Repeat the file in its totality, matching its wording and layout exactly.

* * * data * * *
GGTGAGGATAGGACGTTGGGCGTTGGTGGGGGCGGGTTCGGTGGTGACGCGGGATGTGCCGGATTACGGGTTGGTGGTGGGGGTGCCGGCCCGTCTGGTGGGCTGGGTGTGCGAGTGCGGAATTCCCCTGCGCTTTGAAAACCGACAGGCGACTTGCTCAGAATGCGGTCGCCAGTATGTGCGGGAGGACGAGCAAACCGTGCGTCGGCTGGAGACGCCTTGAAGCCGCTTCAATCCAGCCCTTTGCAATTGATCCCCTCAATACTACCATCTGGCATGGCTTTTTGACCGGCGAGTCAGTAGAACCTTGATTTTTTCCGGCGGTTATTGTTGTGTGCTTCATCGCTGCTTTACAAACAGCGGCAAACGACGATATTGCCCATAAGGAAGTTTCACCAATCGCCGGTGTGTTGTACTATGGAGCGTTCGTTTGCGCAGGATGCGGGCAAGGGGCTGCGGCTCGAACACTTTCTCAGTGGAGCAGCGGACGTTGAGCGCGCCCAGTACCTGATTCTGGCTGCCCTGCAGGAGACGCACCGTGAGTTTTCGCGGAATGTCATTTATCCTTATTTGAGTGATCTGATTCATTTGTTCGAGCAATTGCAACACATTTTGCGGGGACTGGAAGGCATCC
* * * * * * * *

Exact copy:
GGTGAGGATAGGACGTTGGGCGTTGGTGGGGGCGGGTTCGGTGGTGACGCGGGATGTGCCGGATTACGGGTTGGTGGTGGGGGTGCCGGCCCGTCTGGTGGGCTGGGTGTGCGAGTGCGGAATTCCCCTGCGCTTTGAAAACCGACAGGCGACTTGCTCAGAATGCGGTCGCCAGTATGTGCGGGAGGACGAGCAAACCGTGCGTCGGCTGGAGACGCCTTGAAGCCGCTTCAATCCAGCCCTTTGCAATTGATCCCCTCAATACTACCATCTGGCATGGCTTTTTGACCGGCGAGTCAGTAGAACCTTGATTTTTTCCGGCGGTTATTGTTGTGTGCTTCATCGCTGCTTTACAAACAGCGGCAAACGACGATATTGCCCATAAGGAAGTTTCACCAATCGCCGGTGTGTTGTACTATGGAGCGTTCGTTTGCGCAGGATGCGGGCAAGGGGCTGCGGCTCGAACACTTTCTCAGTGGAGCAGCGGACGTTGAGCGCGCCCAGTACCTGATTCTGGCTGCCCTGCAGGAGACGCACCGTGAGTTTTCGCGGAATGTCATTTATCCTTATTTGAGTGATCTGATTCATTTGTTCGAGCAATTGCAACACATTTTGCGGGGACTGGAAGGCATCC